The New Yorker Cartoon That Accompanied the Opening of Frank Lloyd Wright’s Guggenheim

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Courtesy of The New Yorker

From wonderment to disgust, the opening of Solomon R. Guggenheim Museumby Frank Lloyd Wrightin 1959 was met with a wide range of reactions from the public. This profound cultural moment was distilled in a series of witty cartoons published in the New Yorkerthat simultaneously lampooned both the innovative architecture and its critics, which were recentlyshared in a blog postby the Guggenheim Museum. Through detailed sketches, cartoonist Alan Dunn represents the experience of the building, from staring into the exterior porthole windows to walking around the grand ramp. In one drawing he depicts the perspective from the first floor looking up at the dome, giving a sweeping sense of the curvature and geometries of the building.

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Courtesy of The New Yorker

In addition to showing the architecture, Dunn includes dialogue from the museum guests that hints at their astonishment or skepticism about the building. The quips bring a sense of humor to the cartoons along with honest observations: vignettes such as the man peeking aroundthe painting hanging off the curved wall exemplify the disorientation that some viewers felt. Through Dunn’s cartoons of the Guggenheim, he reminds us of the timeless combination of excitement and hesitance that comes with first encountering unprecedented works of architecture.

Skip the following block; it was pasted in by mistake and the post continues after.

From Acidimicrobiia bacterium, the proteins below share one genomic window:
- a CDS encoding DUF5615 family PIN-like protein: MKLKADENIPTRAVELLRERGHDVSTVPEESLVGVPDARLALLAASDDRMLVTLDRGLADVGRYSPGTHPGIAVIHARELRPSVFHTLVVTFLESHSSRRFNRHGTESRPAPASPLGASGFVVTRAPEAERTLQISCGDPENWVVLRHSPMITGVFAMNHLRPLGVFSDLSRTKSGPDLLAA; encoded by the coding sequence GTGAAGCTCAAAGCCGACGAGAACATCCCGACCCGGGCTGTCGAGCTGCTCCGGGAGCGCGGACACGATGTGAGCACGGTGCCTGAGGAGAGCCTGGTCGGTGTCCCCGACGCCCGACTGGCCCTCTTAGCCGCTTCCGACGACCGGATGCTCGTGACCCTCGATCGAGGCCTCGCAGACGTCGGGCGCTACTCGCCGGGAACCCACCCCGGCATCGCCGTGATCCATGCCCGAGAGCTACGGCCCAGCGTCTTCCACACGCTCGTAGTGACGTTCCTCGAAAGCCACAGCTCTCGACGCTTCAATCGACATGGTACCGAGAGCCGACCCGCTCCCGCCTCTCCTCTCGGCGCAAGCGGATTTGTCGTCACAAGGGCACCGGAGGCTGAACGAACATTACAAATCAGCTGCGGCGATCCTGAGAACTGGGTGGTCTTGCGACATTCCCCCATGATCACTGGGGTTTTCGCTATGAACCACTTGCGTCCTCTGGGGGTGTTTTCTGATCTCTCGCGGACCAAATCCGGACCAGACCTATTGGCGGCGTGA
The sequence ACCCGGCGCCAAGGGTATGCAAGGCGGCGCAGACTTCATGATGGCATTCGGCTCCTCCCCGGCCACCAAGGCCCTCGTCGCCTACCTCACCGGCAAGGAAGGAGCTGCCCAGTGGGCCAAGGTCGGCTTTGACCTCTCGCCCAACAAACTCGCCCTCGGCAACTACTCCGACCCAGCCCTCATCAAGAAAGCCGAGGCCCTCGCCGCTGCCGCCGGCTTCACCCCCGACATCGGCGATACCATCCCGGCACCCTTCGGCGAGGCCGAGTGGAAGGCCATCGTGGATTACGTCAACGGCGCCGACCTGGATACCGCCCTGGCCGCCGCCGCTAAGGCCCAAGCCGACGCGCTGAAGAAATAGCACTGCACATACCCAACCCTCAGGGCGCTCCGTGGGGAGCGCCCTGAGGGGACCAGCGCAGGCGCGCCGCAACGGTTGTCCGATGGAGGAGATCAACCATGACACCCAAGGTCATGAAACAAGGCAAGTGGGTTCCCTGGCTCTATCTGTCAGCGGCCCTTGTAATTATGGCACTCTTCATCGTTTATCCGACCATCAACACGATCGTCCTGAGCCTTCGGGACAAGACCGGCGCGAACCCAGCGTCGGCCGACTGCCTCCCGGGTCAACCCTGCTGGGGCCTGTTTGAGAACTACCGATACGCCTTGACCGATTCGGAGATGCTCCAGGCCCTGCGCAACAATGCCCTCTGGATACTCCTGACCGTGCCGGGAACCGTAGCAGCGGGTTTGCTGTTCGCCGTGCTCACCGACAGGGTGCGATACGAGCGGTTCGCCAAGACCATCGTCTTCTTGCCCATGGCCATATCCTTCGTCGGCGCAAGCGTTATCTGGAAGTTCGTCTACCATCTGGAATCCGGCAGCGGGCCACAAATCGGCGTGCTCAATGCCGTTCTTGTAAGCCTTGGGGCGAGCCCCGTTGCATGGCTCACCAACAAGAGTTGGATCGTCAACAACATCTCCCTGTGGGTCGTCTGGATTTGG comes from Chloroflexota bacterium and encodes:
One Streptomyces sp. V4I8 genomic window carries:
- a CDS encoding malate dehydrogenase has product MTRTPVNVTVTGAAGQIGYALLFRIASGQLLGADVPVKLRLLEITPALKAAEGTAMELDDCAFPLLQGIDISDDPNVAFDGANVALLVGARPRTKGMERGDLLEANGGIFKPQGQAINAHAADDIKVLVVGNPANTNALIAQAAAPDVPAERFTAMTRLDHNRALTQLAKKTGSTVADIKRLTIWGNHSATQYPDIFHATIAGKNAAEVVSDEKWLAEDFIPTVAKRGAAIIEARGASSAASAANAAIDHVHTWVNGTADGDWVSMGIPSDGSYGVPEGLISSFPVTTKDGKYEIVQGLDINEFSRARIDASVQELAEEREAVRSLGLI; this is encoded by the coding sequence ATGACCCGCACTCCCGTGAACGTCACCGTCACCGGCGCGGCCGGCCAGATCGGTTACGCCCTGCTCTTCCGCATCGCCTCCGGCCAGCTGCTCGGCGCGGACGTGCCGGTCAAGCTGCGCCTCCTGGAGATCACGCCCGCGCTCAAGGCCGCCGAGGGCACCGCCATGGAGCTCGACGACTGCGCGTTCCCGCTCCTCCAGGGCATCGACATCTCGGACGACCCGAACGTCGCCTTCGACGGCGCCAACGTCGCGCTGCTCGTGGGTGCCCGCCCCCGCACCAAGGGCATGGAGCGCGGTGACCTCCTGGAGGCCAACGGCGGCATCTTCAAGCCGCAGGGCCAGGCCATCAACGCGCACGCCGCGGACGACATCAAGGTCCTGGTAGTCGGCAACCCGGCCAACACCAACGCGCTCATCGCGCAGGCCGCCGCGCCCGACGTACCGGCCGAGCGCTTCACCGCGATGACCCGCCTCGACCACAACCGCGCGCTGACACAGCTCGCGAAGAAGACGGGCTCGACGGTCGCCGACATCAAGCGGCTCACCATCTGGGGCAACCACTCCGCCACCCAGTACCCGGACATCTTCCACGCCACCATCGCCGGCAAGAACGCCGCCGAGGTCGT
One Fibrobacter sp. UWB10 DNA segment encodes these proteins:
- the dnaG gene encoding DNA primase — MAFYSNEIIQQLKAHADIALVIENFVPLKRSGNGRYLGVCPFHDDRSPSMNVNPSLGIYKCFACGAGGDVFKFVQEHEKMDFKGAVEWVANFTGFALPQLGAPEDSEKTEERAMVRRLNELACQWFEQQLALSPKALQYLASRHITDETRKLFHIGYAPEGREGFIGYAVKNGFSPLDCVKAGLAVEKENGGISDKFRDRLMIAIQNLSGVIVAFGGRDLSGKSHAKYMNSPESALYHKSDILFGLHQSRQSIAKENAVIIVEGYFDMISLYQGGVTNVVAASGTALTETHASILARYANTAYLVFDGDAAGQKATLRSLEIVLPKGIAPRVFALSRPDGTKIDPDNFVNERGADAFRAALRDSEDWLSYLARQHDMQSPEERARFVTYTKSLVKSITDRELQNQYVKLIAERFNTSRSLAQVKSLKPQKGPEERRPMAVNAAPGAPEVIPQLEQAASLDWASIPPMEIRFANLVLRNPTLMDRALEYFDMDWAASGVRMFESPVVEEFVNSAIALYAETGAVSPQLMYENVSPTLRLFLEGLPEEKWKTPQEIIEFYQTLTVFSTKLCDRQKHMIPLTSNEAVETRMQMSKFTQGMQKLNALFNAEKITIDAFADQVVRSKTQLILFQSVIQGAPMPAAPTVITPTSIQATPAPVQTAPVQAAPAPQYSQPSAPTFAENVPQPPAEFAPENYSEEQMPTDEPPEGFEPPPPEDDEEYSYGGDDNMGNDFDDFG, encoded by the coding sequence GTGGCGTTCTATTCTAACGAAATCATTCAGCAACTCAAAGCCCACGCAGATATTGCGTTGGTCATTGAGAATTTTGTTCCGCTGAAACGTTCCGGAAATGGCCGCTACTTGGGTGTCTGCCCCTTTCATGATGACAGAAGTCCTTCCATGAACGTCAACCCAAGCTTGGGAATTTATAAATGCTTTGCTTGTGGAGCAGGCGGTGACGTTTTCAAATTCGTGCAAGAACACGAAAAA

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Courtesy of The New Yorker

To learn more about the New Yorker’s Guggenheim cartoon and see more of the original drawings, read the original article by Caitlin Dover here.

White Kitchens With A Retro Pop

White kitchens have been on trend for a while now. I think they are timeless and will probably never go out of style, kinda like a classic pair of blue jeans. Let’s be honest though, basic white kitchens can get boring. To pump up the personality of a white kitchen,you need to put some thought into the other choices going into the space like the appliances, cabinet door styles, backsplashand counter selections that can take the blah out and deliver some needed pizazz.

Via Houzz
So I’m thinking, why not go from the ordinary to the extraordinarywith retro appliances that add a little zhush and confidence to an all white kitchen? I’m talking aboutappliances that call attention to themselves as soon as guests enter the room unique options like those from Elmira Stove Worksthat recall the automobiles of the 1950s with big tail fins and elongated chrome.

The 1939 Hambly house interior showcases a clean, minimalist millwork where your eye goes directly to the appliances.

Hambly house. Credit:Elmira Stoveworks
The turquoise Northstar stove and fridge from the owners former home was actually the starting point for the kitchen design.

Hambly house. Credit:Elmira Stoveworks